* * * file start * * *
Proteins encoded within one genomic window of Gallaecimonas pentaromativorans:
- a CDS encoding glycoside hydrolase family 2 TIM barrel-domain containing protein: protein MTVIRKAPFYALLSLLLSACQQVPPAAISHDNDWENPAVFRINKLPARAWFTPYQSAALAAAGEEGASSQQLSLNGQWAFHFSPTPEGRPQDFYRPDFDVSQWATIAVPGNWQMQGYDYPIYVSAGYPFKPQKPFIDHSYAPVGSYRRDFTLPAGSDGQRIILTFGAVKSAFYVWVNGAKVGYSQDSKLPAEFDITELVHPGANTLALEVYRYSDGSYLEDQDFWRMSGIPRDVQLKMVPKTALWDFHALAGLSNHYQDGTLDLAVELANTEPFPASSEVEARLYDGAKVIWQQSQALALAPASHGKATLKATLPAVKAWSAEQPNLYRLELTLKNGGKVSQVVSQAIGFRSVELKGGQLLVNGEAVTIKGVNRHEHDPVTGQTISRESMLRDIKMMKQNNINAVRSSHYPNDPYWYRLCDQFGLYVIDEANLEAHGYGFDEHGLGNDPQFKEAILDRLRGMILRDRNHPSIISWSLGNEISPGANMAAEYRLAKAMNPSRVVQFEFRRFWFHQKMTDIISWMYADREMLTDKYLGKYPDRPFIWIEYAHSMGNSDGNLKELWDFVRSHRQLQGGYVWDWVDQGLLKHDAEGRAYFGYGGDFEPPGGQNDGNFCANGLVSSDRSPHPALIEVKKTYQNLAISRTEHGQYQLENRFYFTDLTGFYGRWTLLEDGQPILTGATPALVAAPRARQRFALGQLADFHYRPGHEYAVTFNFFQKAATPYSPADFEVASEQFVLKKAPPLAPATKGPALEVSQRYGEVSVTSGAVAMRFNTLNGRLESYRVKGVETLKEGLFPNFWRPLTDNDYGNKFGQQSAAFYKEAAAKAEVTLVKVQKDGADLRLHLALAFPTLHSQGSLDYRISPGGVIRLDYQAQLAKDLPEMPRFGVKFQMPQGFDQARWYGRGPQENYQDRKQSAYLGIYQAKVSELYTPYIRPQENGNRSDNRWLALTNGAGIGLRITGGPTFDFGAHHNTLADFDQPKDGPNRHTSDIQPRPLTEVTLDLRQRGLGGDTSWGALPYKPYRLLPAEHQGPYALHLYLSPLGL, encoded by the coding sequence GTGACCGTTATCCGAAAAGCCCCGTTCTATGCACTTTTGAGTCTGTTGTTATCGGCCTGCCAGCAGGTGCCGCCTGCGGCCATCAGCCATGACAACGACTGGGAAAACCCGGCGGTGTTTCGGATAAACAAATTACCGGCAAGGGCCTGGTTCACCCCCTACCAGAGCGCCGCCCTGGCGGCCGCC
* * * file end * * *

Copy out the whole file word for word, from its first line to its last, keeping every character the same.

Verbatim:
Proteins encoded within one genomic window of Gallaecimonas pentaromativorans:
- a CDS encoding glycoside hydrolase family 2 TIM barrel-domain containing protein: protein MTVIRKAPFYALLSLLLSACQQVPPAAISHDNDWENPAVFRINKLPARAWFTPYQSAALAAAGEEGASSQQLSLNGQWAFHFSPTPEGRPQDFYRPDFDVSQWATIAVPGNWQMQGYDYPIYVSAGYPFKPQKPFIDHSYAPVGSYRRDFTLPAGSDGQRIILTFGAVKSAFYVWVNGAKVGYSQDSKLPAEFDITELVHPGANTLALEVYRYSDGSYLEDQDFWRMSGIPRDVQLKMVPKTALWDFHALAGLSNHYQDGTLDLAVELANTEPFPASSEVEARLYDGAKVIWQQSQALALAPASHGKATLKATLPAVKAWSAEQPNLYRLELTLKNGGKVSQVVSQAIGFRSVELKGGQLLVNGEAVTIKGVNRHEHDPVTGQTISRESMLRDIKMMKQNNINAVRSSHYPNDPYWYRLCDQFGLYVIDEANLEAHGYGFDEHGLGNDPQFKEAILDRLRGMILRDRNHPSIISWSLGNEISPGANMAAEYRLAKAMNPSRVVQFEFRRFWFHQKMTDIISWMYADREMLTDKYLGKYPDRPFIWIEYAHSMGNSDGNLKELWDFVRSHRQLQGGYVWDWVDQGLLKHDAEGRAYFGYGGDFEPPGGQNDGNFCANGLVSSDRSPHPALIEVKKTYQNLAISRTEHGQYQLENRFYFTDLTGFYGRWTLLEDGQPILTGATPALVAAPRARQRFALGQLADFHYRPGHEYAVTFNFFQKAATPYSPADFEVASEQFVLKKAPPLAPATKGPALEVSQRYGEVSVTSGAVAMRFNTLNGRLESYRVKGVETLKEGLFPNFWRPLTDNDYGNKFGQQSAAFYKEAAAKAEVTLVKVQKDGADLRLHLALAFPTLHSQGSLDYRISPGGVIRLDYQAQLAKDLPEMPRFGVKFQMPQGFDQARWYGRGPQENYQDRKQSAYLGIYQAKVSELYTPYIRPQENGNRSDNRWLALTNGAGIGLRITGGPTFDFGAHHNTLADFDQPKDGPNRHTSDIQPRPLTEVTLDLRQRGLGGDTSWGALPYKPYRLLPAEHQGPYALHLYLSPLGL, encoded by the coding sequence GTGACCGTTATCCGAAAAGCCCCGTTCTATGCACTTTTGAGTCTGTTGTTATCGGCCTGCCAGCAGGTGCCGCCTGCGGCCATCAGCCATGACAACGACTGGGAAAACCCGGCGGTGTTTCGGATAAACAAATTACCGGCAAGGGCCTGGTTCACCCCCTACCAGAGCGCCGCCCTGGCGGCCGCC